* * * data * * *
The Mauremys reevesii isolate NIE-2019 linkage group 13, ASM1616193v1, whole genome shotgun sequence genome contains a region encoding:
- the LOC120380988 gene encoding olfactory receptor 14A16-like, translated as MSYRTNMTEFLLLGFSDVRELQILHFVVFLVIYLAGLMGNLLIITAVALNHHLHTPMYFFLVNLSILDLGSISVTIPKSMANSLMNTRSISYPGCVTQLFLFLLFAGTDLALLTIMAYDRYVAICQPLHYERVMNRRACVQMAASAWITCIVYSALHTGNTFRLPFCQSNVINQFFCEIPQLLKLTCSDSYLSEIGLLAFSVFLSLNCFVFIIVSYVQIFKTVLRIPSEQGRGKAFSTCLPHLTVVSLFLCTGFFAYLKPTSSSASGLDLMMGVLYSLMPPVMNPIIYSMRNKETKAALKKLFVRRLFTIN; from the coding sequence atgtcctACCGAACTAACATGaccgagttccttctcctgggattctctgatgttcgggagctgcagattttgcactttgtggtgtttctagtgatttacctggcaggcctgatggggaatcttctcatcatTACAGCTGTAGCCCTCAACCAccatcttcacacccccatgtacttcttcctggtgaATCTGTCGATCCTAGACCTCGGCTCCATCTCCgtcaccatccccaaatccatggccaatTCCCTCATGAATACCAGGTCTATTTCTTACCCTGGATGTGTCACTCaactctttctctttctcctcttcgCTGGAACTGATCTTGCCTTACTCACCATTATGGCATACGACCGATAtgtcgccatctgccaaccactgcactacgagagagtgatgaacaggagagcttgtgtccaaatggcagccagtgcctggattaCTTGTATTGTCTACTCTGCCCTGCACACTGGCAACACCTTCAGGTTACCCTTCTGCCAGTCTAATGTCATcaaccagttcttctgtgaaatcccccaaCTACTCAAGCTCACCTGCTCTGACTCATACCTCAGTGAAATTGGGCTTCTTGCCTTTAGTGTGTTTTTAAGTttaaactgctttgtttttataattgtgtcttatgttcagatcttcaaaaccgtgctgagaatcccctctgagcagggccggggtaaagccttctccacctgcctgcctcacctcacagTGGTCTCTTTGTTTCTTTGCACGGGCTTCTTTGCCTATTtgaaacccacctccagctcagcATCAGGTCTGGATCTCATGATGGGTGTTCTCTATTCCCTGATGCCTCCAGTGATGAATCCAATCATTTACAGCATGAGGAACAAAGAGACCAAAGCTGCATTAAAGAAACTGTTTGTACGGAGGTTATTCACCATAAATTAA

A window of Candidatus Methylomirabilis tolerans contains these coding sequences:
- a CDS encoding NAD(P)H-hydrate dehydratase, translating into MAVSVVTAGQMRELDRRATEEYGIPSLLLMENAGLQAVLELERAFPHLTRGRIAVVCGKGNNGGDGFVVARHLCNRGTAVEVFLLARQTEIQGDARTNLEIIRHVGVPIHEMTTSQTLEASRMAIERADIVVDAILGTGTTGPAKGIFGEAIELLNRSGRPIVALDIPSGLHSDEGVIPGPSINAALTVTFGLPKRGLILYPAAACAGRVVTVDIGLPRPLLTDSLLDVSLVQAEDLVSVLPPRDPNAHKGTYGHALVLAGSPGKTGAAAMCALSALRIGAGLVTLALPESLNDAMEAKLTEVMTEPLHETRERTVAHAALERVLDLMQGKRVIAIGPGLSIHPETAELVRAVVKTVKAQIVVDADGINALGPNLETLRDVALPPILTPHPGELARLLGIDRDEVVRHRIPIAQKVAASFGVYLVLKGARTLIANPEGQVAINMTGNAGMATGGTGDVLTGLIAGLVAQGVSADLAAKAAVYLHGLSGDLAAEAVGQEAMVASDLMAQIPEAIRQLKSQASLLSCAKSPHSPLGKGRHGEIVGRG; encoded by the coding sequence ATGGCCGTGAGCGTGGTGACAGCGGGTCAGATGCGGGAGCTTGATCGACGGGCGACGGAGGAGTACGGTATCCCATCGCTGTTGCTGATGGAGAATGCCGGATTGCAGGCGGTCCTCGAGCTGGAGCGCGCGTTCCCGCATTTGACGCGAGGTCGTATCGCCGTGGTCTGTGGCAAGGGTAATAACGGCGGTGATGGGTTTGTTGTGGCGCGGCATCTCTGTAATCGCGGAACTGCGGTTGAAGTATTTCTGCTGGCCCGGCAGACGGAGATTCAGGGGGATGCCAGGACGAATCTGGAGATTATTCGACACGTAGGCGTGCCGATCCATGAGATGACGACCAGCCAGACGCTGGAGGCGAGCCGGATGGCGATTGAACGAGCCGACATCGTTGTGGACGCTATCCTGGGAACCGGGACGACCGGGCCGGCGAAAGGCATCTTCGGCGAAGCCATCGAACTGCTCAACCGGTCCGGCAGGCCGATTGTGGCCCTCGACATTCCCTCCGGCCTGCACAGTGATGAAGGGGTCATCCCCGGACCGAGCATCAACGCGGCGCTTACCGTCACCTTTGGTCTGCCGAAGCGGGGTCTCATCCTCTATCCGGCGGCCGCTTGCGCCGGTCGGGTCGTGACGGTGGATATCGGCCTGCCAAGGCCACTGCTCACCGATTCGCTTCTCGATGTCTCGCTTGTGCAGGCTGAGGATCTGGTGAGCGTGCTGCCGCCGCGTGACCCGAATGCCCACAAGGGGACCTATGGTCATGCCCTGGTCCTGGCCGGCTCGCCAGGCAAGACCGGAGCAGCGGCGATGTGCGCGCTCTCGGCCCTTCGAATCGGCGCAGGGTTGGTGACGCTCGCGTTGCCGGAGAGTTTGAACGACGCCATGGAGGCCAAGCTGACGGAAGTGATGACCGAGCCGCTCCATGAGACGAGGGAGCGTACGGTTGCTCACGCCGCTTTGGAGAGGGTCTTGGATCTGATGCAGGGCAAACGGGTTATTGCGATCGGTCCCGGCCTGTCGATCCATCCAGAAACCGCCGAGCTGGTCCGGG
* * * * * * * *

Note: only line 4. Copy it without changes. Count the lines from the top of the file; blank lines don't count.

- a CDS encoding NAD(P)H-hydrate dehydratase, translating into MAVSVVTAGQMRELDRRATEEYGIPSLLLMENAGLQAVLELERAFPHLTRGRIAVVCGKGNNGGDGFVVARHLCNRGTAVEVFLLARQTEIQGDARTNLEIIRHVGVPIHEMTTSQTLEASRMAIERADIVVDAILGTGTTGPAKGIFGEAIELLNRSGRPIVALDIPSGLHSDEGVIPGPSINAALTVTFGLPKRGLILYPAAACAGRVVTVDIGLPRPLLTDSLLDVSLVQAEDLVSVLPPRDPNAHKGTYGHALVLAGSPGKTGAAAMCALSALRIGAGLVTLALPESLNDAMEAKLTEVMTEPLHETRERTVAHAALERVLDLMQGKRVIAIGPGLSIHPETAELVRAVVKTVKAQIVVDADGINALGPNLETLRDVALPPILTPHPGELARLLGIDRDEVVRHRIPIAQKVAASFGVYLVLKGARTLIANPEGQVAINMTGNAGMATGGTGDVLTGLIAGLVAQGVSADLAAKAAVYLHGLSGDLAAEAVGQEAMVASDLMAQIPEAIRQLKSQASLLSCAKSPHSPLGKGRHGEIVGRG; encoded by the coding sequence ATGGCCGTGAGCGTGGTGACAGCGGGTCAGATGCGGGAGCTTGATCGACGGGCGACGGAGGAGTACGGTATCCCATCGCTGTTGCTGATGGAGAATGCCGGATTGCAGGCGGTCCTCGAGCTGGAGCGCGCGTTCCCGCATTTGACGCGAGGTCGTATCGCCGTGGTCTGTGGCAAGGGTAATAACGGCGGTGATGGGTTTGTTGTGGCGCGGCATCTCTGTAATCGCGGAACTGCGGTTGAAGTATTTCTGCTGGCCCGGCAGACGGAGATTCAGGGGGATGCCAGGACGAATCTGGAGATTATTCGACACGTAGGCGTGCCGATCCATGAGATGACGACCAGCCAGACGCTGGAGGCGAGCCGGATGGCGATTGAACGAGCCGACATCGTTGTGGACGCTATCCTGGGAACCGGGACGACCGGGCCGGCGAAAGGCATCTTCGGCGAAGCCATCGAACTGCTCAACCGGTCCGGCAGGCCGATTGTGGCCCTCGACATTCCCTCCGGCCTGCACAGTGATGAAGGGGTCATCCCCGGACCGAGCATCAACGCGGCGCTTACCGTCACCTTTGGTCTGCCGAAGCGGGGTCTCATCCTCTATCCGGCGGCCGCTTGCGCCGGTCGGGTCGTGACGGTGGATATCGGCCTGCCAAGGCCACTGCTCACCGATTCGCTTCTCGATGTCTCGCTTGTGCAGGCTGAGGATCTGGTGAGCGTGCTGCCGCCGCGTGACCCGAATGCCCACAAGGGGACCTATGGTCATGCCCTGGTCCTGGCCGGCTCGCCAGGCAAGACCGGAGCAGCGGCGATGTGCGCGCTCTCGGCCCTTCGAATCGGCGCAGGGTTGGTGACGCTCGCGTTGCCGGAGAGTTTGAACGACGCCATGGAGGCCAAGCTGACGGAAGTGATGACCGAGCCGCTCCATGAGACGAGGGAGCGTACGGTTGCTCACGCCGCTTTGGAGAGGGTCTTGGATCTGATGCAGGGCAAACGGGTTATTGCGATCGGTCCCGGCCTGTCGATCCATCCAGAAACCGCCGAGCTGGTCCGGG